# Resistance and wire

I hate to ask for the answer on this one but the arguments are getting louder amongst us.

Here is the ??
A wire has a resistance of $$5\Omega[\tex]. It is melted down and drwan into a new wire of [tex]\frac{1}{2}]the original diameter. What is the resistance of the new wire? Answer #1 [tex]5\Omega[\tex] because everything is proportional the amount of wire is the same just longer and not as thick. Answer #2 This is where we want to get numbers for any kind of wire and plug them into the formula [tex]R=\frac{\rho*\ell}{A}. then hopefully see something that makes sense. So our class is tomorrow and we can't settle on an answer. I hate to ask for the answer but we are out of time. I tried to Latex but not sure how it will look. I will repost if it doesn't make sense. Thank You in Advance ## Answers and Replies tex didn't work The wire is 5 ohms and we want to get it to 1/2 it's original diameter. the formula is R=[rho)*l(length)]/Area jamesrc Science Advisor Gold Member Start with the formula for resistance: [tex] R = \frac{\rho L}{A}$$

The resistivity, &rho;, remains constant throughout the problem (assuming you make your two measurements at the same temperature).

The volume of the wire also remains the same, so

$$V = A_1L_1 = A_2L_2$$

Given that the new diameter is half the old diameter, we know that the new area is 1/4 the old area:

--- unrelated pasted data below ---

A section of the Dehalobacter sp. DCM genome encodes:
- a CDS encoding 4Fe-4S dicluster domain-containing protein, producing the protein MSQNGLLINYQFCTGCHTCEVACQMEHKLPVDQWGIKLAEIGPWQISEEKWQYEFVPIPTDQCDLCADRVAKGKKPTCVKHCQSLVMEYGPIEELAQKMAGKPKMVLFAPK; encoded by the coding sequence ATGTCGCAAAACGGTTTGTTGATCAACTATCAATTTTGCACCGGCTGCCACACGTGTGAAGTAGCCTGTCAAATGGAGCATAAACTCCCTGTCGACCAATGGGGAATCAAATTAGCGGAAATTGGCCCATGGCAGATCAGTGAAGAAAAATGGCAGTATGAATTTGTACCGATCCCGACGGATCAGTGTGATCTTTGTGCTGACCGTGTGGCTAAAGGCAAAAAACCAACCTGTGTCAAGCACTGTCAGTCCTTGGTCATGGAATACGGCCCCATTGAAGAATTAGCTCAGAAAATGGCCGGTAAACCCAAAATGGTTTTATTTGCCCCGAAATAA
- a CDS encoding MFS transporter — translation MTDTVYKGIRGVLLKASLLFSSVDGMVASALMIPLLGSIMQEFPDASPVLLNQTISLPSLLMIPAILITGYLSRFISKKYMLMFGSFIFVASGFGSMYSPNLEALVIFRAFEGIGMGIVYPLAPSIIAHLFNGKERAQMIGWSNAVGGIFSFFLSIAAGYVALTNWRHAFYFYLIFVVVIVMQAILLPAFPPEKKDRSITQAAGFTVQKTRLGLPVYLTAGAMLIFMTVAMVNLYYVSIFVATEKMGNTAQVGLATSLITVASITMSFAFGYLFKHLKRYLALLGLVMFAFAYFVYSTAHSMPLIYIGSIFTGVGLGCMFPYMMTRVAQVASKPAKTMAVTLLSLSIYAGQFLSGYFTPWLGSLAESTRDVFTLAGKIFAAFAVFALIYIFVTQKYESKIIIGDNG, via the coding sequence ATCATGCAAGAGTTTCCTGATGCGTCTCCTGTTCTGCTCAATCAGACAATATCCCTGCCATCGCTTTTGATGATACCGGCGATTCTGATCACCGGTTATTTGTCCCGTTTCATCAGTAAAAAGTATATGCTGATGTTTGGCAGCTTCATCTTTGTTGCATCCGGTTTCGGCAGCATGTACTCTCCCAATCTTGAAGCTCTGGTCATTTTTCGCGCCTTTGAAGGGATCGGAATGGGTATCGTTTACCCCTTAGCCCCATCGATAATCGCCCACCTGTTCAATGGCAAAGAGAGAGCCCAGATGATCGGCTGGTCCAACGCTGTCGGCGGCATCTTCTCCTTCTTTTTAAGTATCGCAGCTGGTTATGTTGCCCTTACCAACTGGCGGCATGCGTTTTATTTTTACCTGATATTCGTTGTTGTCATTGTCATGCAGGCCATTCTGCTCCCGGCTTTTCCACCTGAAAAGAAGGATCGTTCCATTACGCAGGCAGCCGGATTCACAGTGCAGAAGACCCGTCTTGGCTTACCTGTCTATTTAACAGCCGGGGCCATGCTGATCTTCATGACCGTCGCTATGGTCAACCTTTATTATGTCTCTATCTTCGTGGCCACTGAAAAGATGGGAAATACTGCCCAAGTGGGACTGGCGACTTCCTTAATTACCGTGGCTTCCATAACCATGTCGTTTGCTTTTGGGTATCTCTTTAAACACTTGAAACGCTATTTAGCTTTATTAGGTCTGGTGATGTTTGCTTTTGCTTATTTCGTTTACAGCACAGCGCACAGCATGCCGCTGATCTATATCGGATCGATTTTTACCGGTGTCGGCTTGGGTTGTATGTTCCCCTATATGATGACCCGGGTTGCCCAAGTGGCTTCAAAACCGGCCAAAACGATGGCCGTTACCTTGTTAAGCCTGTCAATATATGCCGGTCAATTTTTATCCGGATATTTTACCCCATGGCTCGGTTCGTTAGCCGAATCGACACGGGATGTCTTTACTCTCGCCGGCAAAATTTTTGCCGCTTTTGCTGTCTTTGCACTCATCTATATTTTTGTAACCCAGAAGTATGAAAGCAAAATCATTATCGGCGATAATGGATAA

$$A_1 = \frac{\pi d_1^2}{4}$$
$$A_2 = \frac{\pi d_2^2}{4} = \frac{\pi\left(\frac{d_1}{2}\right)^2}{4} = \frac{\pi d_1^2}{16} = \frac{A_1}{4}$$

And from the first equation, this means that the length of the new wire is 4 times that of the old one. Now check the resistances:

$$R_1 = \frac{\rho L_1}{A_1}$$
$$R_2 = \frac{\rho L_2}{A_2} = \frac{\rho (4L_1)}{\left(\frac{A_1}{4}\right)} = 16\frac{\rho L_1}{A_1} = 16*R_1$$

You should see that lowering the area raises the resistance. You should also see that raising the length raises the reistance. (Both of these concepts should make some intuitive sense.) In this problem, you do both so it's like a double whammy.

P.S. When you're entering LaTeX, watch the direction of your slashes.

Hello, can somebody please explain to me this point?
And from the first equation, this means that the length of the new wire is 4 times that of the old one. Now check the resistances:

$$R_1 = \frac{\rho L_1}{A_1}$$
$$R_2 = \frac{\rho L_2}{A_2} = \frac{\rho (4L_1)}{\left(\frac{A_1}{4}\right)} = 16\frac{\rho L_1}{A_1} = 16*R_1$$